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The need for a lens hood.

Posted 05/08/2014 - 15:38 Link
johnriley wrote:
I'm not the only one who interpreted your post in another way Mike!

Mmmm, that doesn't surprise me either.
Posted 05/08/2014 - 15:58 Link
Mike-P wrote:
johnriley wrote:
Yes, but we're talking Pentax here, not Canon. It is true to say that, apart from a few low cost lenses, Pentax lenses are generally supplied with a hood.

The post was actually just to show that Pentax are quite good in that respect as they provide hoods with even their cheapest lenses. Canon on the other hand charge for anything they can get away with.

But never mind.

I'm surely not the only one who knew what you meant

Posted 05/08/2014 - 16:01 Link
johnriley wrote:
cbrog wrote:
Also of course with the APS-C sensors a 1.5 times longer lens hood can be used.



Because the field of view is narrower as only the centre of an imaginary film frame is used. So the Pentax 50mm snap on lens hood can be used quite happily on the 35mm DA lens. They both have the same field of view, therefore need the same amount of shading.

Oops! another senior moment John

Posted 05/08/2014 - 19:19 Link
McGregNi wrote:
I always use hoods, just seems like common sense .. sure, it won't always make a difference , but it reduces one potential cause of contrast reduction. Lets not forget also the clear advantage of the physical protection offered to the front glass by hoods - on my Samyang the rather short petal hood has saved it from scratches a few times because the front element is bulbous and it is very easy to forget to protect it when moving around.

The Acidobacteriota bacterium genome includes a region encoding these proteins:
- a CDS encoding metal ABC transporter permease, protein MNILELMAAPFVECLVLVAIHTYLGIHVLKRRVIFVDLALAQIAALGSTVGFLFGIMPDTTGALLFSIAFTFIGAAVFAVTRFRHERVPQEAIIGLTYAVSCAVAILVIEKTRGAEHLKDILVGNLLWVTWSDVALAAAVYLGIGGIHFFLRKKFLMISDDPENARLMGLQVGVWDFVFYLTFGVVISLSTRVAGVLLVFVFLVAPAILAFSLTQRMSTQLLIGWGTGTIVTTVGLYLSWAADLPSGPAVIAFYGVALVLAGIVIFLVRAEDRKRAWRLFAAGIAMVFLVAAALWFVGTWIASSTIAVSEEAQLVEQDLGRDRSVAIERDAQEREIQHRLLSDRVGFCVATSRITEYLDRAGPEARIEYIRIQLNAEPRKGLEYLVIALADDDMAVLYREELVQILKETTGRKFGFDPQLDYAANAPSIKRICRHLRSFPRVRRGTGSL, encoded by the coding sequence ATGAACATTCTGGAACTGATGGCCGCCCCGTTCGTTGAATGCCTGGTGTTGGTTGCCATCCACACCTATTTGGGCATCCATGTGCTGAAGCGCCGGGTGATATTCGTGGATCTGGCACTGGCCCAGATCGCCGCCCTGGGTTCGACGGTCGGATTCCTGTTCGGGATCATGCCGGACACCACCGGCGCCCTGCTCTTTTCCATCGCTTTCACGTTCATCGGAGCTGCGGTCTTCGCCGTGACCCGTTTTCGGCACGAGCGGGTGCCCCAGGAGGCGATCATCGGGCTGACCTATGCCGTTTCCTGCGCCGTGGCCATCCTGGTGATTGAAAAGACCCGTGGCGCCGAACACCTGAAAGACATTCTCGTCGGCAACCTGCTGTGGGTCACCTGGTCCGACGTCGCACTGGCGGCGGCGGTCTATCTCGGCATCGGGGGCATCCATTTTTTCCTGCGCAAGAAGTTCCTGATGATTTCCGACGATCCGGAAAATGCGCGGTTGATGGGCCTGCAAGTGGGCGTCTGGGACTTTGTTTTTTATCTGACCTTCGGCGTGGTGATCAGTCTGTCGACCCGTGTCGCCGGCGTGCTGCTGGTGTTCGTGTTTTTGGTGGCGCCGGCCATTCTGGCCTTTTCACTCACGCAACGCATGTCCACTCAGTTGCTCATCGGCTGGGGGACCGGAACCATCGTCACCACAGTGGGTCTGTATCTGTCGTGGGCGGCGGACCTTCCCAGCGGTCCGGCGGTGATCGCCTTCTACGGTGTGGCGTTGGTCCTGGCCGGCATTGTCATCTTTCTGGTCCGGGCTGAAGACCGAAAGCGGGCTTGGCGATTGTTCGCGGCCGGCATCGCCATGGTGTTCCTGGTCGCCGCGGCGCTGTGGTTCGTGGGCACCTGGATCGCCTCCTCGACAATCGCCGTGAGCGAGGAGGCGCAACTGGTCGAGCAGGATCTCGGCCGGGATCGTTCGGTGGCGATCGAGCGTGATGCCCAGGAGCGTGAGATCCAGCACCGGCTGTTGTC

I agree with you on all points there Nigel, as I suggested in my previous post.

It just so happens that I was in Maidenhead last Sunday, taking a few shots around the road bridge over the Thames. The lens was the SMC Pentax-F 28mm (~25 years old?) with a Kenko MC UV filter, but I forgot to take a lens hood. This shot was towards the sun after 4 p.m. - not sure if it's flare (it does look like it, e.g. on the bridge under the nearest lamp), or my error in exposure, or probably a mixture of both (resampled JPEG OOC):

Comment Image

However, it does not seem to be a serious problem - this is the same JPEG after a few tweaks in PaintShop Pro:

Comment Image

I should have remembered the hood though.

Posted 05/08/2014 - 21:20 Link
Its amazing what a bit of processing can do for contrast issues now Philip, and clearly it has worked there. I guess the better you start from at the capture stage the better you get at the end though.
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Posted 05/08/2014 - 21:25 Link
I found the SMC Pentax-DA 70mm f/2.4 Limited was quite prone to flare and the hood made a dramatic difference.

Many other designs don't seem at all prone to flare.
Best regards, John
Posted 05/08/2014 - 22:13 Link
One for the books - Attended a seminar given by a professional National Geographic Photographer - I asked "besides flare,why use a Lens hood?" he said - The sensor in camera is square, the lens is round. a square hood "helps square " the incoming light. --- was he joking or any technical back up for his answer? - tg